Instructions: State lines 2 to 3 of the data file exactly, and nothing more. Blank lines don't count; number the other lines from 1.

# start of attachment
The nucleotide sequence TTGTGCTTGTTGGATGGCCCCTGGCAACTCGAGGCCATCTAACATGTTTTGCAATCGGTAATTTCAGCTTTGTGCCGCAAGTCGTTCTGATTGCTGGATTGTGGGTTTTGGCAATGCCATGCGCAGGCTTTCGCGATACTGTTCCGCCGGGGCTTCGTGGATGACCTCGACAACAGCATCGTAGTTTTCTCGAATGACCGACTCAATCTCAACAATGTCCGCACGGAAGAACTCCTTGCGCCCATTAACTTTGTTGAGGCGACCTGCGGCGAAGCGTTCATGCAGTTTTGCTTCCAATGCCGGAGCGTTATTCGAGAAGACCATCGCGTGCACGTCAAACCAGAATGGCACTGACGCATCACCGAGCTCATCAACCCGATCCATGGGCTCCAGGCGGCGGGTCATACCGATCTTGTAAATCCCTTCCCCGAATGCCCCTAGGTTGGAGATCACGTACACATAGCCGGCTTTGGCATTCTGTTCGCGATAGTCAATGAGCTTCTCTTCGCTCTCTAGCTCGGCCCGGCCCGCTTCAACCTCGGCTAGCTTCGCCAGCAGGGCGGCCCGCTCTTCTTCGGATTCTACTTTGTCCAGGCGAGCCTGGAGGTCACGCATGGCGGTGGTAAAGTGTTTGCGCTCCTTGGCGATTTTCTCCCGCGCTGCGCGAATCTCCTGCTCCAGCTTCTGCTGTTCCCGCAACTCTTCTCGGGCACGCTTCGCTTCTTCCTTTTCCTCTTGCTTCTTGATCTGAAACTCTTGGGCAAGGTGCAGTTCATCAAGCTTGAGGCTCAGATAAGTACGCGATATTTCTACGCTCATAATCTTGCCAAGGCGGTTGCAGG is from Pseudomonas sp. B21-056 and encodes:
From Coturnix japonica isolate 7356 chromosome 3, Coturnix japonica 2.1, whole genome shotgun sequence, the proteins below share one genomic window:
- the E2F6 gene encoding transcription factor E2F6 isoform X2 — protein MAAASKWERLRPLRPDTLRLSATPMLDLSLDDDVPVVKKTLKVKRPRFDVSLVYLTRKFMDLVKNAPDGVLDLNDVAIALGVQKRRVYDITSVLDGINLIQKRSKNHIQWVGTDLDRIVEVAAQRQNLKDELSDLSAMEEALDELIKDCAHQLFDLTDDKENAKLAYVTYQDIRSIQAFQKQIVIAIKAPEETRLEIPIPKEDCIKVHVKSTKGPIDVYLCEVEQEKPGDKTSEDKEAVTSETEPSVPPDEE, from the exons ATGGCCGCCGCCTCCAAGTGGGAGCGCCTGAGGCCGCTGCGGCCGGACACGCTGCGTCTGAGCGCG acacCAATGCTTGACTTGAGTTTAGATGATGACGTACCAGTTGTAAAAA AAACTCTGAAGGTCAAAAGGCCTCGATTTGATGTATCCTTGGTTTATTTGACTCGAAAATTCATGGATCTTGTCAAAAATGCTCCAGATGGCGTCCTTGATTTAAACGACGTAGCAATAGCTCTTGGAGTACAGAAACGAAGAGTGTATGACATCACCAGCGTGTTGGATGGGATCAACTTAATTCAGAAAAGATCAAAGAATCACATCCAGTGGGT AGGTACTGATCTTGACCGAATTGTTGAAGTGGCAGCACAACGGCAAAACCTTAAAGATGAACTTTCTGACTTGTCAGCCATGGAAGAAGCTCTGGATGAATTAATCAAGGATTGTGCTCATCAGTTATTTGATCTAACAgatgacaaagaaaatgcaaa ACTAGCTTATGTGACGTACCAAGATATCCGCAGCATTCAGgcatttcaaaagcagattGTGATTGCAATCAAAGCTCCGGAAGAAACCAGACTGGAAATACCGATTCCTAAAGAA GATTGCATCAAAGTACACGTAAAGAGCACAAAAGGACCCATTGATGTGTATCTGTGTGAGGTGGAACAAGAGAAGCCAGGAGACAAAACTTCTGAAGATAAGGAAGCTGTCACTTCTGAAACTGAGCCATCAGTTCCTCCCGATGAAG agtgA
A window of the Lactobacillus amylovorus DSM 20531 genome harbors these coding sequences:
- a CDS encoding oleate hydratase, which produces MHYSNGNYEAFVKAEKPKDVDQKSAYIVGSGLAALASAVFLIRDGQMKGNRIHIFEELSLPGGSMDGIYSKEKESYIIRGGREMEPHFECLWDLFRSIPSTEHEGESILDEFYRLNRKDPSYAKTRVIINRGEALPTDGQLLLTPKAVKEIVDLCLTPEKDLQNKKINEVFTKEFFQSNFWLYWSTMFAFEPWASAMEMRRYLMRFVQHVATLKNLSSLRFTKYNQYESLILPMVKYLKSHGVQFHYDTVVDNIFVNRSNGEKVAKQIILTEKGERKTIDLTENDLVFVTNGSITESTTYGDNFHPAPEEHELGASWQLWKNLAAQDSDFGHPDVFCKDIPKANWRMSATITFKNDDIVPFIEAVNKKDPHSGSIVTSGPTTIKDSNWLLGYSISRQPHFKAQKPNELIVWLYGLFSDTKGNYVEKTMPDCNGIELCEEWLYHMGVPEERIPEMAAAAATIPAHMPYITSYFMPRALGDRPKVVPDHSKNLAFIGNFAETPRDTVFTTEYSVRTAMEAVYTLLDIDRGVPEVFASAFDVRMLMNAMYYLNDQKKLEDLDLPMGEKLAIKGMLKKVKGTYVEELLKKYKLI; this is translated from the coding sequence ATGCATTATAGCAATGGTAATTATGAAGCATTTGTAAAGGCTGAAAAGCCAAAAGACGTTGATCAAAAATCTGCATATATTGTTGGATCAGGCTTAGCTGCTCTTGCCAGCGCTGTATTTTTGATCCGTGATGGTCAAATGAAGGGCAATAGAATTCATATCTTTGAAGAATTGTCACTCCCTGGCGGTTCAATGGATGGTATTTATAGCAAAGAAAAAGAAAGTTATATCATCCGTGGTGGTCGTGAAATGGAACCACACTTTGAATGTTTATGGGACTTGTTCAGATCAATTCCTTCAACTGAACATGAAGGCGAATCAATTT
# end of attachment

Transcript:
From Coturnix japonica isolate 7356 chromosome 3, Coturnix japonica 2.1, whole genome shotgun sequence, the proteins below share one genomic window:
- the E2F6 gene encoding transcription factor E2F6 isoform X2 — protein MAAASKWERLRPLRPDTLRLSATPMLDLSLDDDVPVVKKTLKVKRPRFDVSLVYLTRKFMDLVKNAPDGVLDLNDVAIALGVQKRRVYDITSVLDGINLIQKRSKNHIQWVGTDLDRIVEVAAQRQNLKDELSDLSAMEEALDELIKDCAHQLFDLTDDKENAKLAYVTYQDIRSIQAFQKQIVIAIKAPEETRLEIPIPKEDCIKVHVKSTKGPIDVYLCEVEQEKPGDKTSEDKEAVTSETEPSVPPDEE, from the exons ATGGCCGCCGCCTCCAAGTGGGAGCGCCTGAGGCCGCTGCGGCCGGACACGCTGCGTCTGAGCGCG acacCAATGCTTGACTTGAGTTTAGATGATGACGTACCAGTTGTAAAAA AAACTCTGAAGGTCAAAAGGCCTCGATTTGATGTATCCTTGGTTTATTTGACTCGAAAATTCATGGATCTTGTCAAAAATGCTCCAGATGGCGTCCTTGATTTAAACGACGTAGCAATAGCTCTTGGAGTACAGAAACGAAGAGTGTATGACATCACCAGCGTGTTGGATGGGATCAACTTAATTCAGAAAAGATCAAAGAATCACATCCAGTGGGT AGGTACTGATCTTGACCGAATTGTTGAAGTGGCAGCACAACGGCAAAACCTTAAAGATGAACTTTCTGACTTGTCAGCCATGGAAGAAGCTCTGGATGAATTAATCAAGGATTGTGCTCATCAGTTATTTGATCTAACAgatgacaaagaaaatgcaaa ACTAGCTTATGTGACGTACCAAGATATCCGCAGCATTCAGgcatttcaaaagcagattGTGATTGCAATCAAAGCTCCGGAAGAAACCAGACTGGAAATACCGATTCCTAAAGAA GATTGCATCAAAGTACACGTAAAGAGCACAAAAGGACCCATTGATGTGTATCTGTGTGAGGTGGAACAAGAGAAGCCAGGAGACAAAACTTCTGAAGATAAGGAAGCTGTCACTTCTGAAACTGAGCCATCAGTTCCTCCCGATGAAG agtgA